We are at an internet cafe here in Xela. This is where we have to go to use a computer to send emails on P-Days. It cost 5 Quetzales for every hour we spend on the internet. I can upload photos from here, but I have only taken one photo so far. Sorry.
My first area is a barrio right outside of Xela central called Las Flores, and my trainer is Elder Castillo from Mexico. At first I was very nervous about getting a Latino for my first companion, but it has actually really helped me with Spanish. I guess I’m doing fairly well with the language for someone so new in the field. My companion tells me that he normally has to take a dictionary every where he goes when he is training a new gringo missionary, because he usually can’t understand anything they say; and vice versa. For the most part, given my limited vocabulary, I can pretty much understand most of what the people are trying to say to me.
The reddish square area is the barrio “Las Flores”
Elder Castillo is a pretty decent worker, but he does say “calidad” like every tenth word, which occasionally gets annoying (Note from Dad: “calidad” literally means “quality.” It more loosely means “cool” or “awesome.” It is an annoying slang used by missionaries in Guatemala. I hope Jake doesn’t pick up that habit. The fact that he thinks it is annoying is a good sign).
Anytime anyone one here asks me where I am from, I tell them Seattle, WA, but they always think that I am from WASHINGTON DC. So far the members and investigators in my area seem to really like my personality and humor, and hopefully they can tell how hard of a worker I am trying to be, and can feel how much effort I put into speaking Spanish at every opportunity I get. I really hope that through my work ethic, I can inspire members to help the missionaries find people to teach in Las Flores. Our Mission President wants us to work with the members as much as possible, since statistics show we will have more success that way.
Dad, you said that I have a way with children, and that I will probably have a lot of success connecting with people through their children. You will be pleased to know that, after 4 days in the field, I finally found a family with little kids who totally adore me. Hopefully it will be our ticket as you predict.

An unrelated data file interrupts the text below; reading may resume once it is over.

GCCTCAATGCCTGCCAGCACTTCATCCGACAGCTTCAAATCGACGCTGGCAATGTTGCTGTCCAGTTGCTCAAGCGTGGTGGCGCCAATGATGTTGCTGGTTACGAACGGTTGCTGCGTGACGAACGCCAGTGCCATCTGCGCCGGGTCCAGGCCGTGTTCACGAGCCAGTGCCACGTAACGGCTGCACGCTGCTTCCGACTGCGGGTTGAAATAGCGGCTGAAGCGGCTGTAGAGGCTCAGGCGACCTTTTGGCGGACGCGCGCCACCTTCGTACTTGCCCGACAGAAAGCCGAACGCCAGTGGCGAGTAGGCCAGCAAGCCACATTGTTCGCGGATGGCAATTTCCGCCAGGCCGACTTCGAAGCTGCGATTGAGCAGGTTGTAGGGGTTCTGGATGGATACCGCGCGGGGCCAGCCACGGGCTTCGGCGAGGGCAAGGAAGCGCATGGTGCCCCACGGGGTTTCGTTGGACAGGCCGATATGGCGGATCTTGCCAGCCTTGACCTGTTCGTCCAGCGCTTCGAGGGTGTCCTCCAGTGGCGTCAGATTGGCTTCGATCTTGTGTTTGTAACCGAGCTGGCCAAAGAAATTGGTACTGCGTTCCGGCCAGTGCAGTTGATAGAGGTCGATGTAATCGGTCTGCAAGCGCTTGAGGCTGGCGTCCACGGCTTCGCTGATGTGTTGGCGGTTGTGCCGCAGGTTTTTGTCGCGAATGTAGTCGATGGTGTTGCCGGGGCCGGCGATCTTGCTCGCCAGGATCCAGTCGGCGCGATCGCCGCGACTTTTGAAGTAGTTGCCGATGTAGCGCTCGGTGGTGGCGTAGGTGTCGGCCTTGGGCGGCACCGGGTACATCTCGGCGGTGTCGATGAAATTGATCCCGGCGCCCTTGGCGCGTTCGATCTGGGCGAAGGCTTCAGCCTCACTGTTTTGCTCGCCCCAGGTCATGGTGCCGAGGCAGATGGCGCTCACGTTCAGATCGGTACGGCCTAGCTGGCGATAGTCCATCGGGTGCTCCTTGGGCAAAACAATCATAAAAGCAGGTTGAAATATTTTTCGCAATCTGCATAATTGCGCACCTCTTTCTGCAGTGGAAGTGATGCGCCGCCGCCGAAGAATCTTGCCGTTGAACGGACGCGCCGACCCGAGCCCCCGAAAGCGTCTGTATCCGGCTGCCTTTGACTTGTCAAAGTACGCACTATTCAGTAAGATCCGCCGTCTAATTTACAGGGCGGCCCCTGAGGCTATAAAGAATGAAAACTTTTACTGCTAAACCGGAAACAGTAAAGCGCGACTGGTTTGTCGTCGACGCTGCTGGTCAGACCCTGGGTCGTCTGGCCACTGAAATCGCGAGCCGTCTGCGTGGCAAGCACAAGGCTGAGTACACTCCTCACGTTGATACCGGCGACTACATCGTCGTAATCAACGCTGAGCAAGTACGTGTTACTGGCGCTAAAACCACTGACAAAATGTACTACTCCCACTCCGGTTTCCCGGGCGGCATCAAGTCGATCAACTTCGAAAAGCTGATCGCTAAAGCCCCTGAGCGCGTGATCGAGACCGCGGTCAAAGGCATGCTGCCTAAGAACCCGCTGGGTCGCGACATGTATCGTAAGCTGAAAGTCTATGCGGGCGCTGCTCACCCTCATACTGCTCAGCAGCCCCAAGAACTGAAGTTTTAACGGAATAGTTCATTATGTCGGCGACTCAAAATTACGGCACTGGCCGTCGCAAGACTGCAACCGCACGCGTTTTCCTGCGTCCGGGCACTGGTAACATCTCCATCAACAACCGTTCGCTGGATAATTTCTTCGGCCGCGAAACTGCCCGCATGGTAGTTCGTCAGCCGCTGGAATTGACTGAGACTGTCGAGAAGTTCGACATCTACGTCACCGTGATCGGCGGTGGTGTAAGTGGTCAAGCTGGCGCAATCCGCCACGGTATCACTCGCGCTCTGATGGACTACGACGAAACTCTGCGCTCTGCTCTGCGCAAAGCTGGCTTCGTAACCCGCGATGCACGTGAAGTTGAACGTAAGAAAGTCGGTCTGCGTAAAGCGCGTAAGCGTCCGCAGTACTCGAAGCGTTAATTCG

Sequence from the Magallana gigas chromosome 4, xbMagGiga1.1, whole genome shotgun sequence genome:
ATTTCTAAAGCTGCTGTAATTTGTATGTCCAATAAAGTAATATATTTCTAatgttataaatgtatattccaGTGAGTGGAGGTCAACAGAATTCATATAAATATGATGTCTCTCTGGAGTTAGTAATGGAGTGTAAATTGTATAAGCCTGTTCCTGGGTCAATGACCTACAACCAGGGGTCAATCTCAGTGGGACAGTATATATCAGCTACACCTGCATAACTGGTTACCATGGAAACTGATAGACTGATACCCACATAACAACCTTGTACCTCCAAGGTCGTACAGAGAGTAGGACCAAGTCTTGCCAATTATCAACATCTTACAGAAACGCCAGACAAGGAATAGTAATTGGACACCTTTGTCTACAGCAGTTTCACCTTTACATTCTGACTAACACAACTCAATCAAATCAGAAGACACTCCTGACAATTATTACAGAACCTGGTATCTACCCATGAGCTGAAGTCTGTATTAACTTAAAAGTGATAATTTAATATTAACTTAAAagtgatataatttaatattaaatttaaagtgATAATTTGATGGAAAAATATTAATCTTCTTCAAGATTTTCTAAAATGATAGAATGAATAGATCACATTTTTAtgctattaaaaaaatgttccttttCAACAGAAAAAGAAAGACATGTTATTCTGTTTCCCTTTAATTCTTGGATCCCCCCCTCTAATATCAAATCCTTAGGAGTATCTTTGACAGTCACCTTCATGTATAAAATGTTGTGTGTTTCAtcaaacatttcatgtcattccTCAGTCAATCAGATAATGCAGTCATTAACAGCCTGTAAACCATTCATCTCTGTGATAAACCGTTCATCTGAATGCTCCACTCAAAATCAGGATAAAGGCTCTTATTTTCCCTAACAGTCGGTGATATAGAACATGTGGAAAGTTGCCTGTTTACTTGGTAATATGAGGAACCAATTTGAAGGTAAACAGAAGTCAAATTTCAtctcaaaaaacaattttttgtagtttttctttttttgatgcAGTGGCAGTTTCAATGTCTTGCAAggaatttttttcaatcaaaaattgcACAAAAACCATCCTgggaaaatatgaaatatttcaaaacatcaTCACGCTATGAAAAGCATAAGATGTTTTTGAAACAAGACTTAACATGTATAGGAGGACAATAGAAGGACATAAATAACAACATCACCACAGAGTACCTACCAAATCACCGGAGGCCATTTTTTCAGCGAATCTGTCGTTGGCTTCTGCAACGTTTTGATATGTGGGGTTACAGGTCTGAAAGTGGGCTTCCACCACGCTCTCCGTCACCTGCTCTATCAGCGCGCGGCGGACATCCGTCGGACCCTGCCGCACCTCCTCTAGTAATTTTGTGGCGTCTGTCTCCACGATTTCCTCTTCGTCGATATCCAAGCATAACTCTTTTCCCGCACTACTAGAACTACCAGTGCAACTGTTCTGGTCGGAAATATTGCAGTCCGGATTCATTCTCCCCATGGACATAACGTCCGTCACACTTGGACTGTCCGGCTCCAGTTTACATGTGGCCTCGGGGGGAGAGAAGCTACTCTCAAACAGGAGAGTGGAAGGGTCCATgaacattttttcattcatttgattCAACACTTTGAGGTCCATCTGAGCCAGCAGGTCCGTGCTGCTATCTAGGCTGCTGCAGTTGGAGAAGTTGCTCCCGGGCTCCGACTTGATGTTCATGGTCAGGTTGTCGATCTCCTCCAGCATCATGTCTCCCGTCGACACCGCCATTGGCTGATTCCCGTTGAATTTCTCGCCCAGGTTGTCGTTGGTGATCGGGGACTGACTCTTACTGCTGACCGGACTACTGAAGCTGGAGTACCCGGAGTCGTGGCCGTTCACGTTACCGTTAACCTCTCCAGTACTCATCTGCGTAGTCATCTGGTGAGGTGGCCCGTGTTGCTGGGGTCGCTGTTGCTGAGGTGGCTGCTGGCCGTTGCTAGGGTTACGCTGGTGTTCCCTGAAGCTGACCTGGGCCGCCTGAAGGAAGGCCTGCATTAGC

Probably the most spiritual experience I have had so far was yesterday. I had the opportunity to go up with some members to visit some of their extended family who live in a small shack near the base of a volcano. The family only speaks Quiche (Note from dad: Quiche is one of the native Indian dialects in Guatemala). Not only was it a very humbling experience to see how they lived, it was also a very spiritual experience. I was able to give my very first priesthood blessing in Spanish to a woman who could not even sit up in her bed. After I finished giving the bless, guess what? She sat up! It was pretty miraculous! I realized that we do actually hold the same priesthood power that Christ held when he lived on the earth, that he gave to his apostles. Although this woman was Catholic, she said that she believed we had been given authority from God to act in his name. It just goes to show that, with faith, priesthood holders can really perform any miracle that Christ performed during His ministry.
Oh, I almost forgot to tell you that just two nights ago my companion and I were tracking I got chased down by a bull which led us to the house of a man who ended being really touched by our message. He wants us to continue teaching him and his family.
We are about to leave the internet cafe, but I just want to tell you guys that I am really loving the man I am becoming on this mission. Don’t worry too much about me. I have my Father in Heaven looking after me 24-7 here. Even though I ate rabbit for the first time yesterday, I am still eating plenty, so don’t worry about that either. I love you guys.
Con amor, tu hjio, Elder Cudney
All the missionaries here still call people “jiote,” but I guess Momos is no longer considered the punishment area anymore… notwithstanding most missionaries do not like serving there because it is hard to baptize there.
I’m glad you you bought me two pairs of hiking boots. All the other missionaries in the MTC were so jealous that I knew to bring hiking boots with me. Most of them did not know how beneficial it would be to bring hiking boots instead of just wearing regular church shoes. And the sleeping bag was a great idea too. It actually gets pretty cold at night, and since there is no central heat, the sleeping bag comes in very handy. I haven’t used the camping shower yet. We have an electric shower, which doesn’t work all that well, but it does the job. It’s nice to know that if the power goes out, I can heat up some water on the stove and fill up my camping shower. Good call dad!
Thanks for sending me a small photo album with family photos inside. Hopefully I will not cry too much when I see it. One of the missionaries from my District in the MTC told me that his dad set up a blog were he could post videos and pictures for his son to see. So that probably would not be a bad idea. Could mom send me a recipe book of simple meals I can cook since I did not really take the time to learn how to cook. I had hoped I would have someone here to cook for me like Dad had, but apparently they don’t have people cook for the missionaries anymore in Guatemala. We are responsible to cook all our own meals. Athough we do have someone that does our laundry. So, that’s good. We have a stove, but no oven. We also have a fridge and a microwave.